One Year Old
Next week, my business turns one year old. I started Adam Tarnow & Company on June 16, 2020.
A few numbers. Over the last year, I've…
Served around thirty-five different clients,
Produced almost seventy-five podcasts,
Conducted close to sixty coaching sessions,
Described my business twenty-two different ways (at least!),
Designed and delivered almost forty customized training sessions for leaders.
I started a list of "things I'm learning" about a year ago. I finished it up this week. To that end, here are ten things I learned this past year as a solopreneur.
1. Talk is a bit cheap. There is a difference between people saying, “your business sounds like a great idea; I bet you’ll be successful,” and people signing an engagement letter and paying you a 50% down payment.
2. Information Technology. I’m learning more about technology than I ever thought possible. I miss you, Scott Miller.
3. Networking. LinkedIn has been my favorite social media experience to date. I haven’t tried TikTok. I hear @theyeetbaby is pretty cute. But, to me, LinkedIn is social media at its most helpful.
4. Equity. I understand why owners are reluctant to give up equity. Getting an organization from 0 to 1 is much more difficult than helping an organization go from 1 to 2. Those involved in going from 0 to 1 deserve to be rewarded for their risk and effort.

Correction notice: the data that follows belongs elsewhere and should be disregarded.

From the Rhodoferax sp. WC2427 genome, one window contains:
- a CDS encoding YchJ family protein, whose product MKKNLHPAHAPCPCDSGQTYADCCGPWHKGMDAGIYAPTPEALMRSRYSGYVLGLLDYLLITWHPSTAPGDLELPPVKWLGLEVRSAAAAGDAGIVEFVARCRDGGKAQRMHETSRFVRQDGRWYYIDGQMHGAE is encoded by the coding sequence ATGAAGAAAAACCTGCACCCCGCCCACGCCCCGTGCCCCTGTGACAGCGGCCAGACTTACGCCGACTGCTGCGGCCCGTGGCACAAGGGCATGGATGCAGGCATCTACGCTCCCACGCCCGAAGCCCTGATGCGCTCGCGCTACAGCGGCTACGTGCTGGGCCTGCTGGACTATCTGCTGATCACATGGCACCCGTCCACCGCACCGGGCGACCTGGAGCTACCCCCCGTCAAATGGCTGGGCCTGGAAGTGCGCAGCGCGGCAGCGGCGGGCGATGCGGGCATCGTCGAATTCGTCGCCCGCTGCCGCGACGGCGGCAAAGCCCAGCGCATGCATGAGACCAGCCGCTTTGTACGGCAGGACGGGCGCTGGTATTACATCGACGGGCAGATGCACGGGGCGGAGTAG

5. No more post-office. Stamps.com is pretty amazing. Who knew?
6. Finding a few “feedback friends” has been helpful. When you are a team of one, it’s not easy to get honest feedback on your work, your sales pitch, your website, your branding, etc. Thank you, Brian Neitzel, Adam Landrum, Jeff Strese, David Morrison, Mike Davidson, and Ryan Amerson, for caring enough to say hard things.
7. Business development. It’s easy to tell your family and friends you have a great product or service. However, it’s much more intimidating to look a real prospective client in the eyes and tell them about your great product or service.
8. Accounting. Being an accountant for my own business is way better than just being an accountant.
9. Always keep one eye on tomorrow. I understand why "innovate or die" is a popular axiom. Regardless of how full the pipeline is, don’t take your foot off the gas.
10. In my case, the word "solopreneur" is misleading. My wife has been just as much a part of this journey as I've been. She is the real hero of this first year. Her support, encouragement, feedback, and appetite for adventure have made this possible. When I said, "I do" almost eighteen years ago, I had no clue what a gift I was being given. Jackie Tarnow is the finest woman I know and the best partner in life (and now business).
Thank you! Thank you for reading the emails, clicking on the blogs, and downloading the podcasts. You all have made the early stage of this journey so much fun. Here’s to many more years!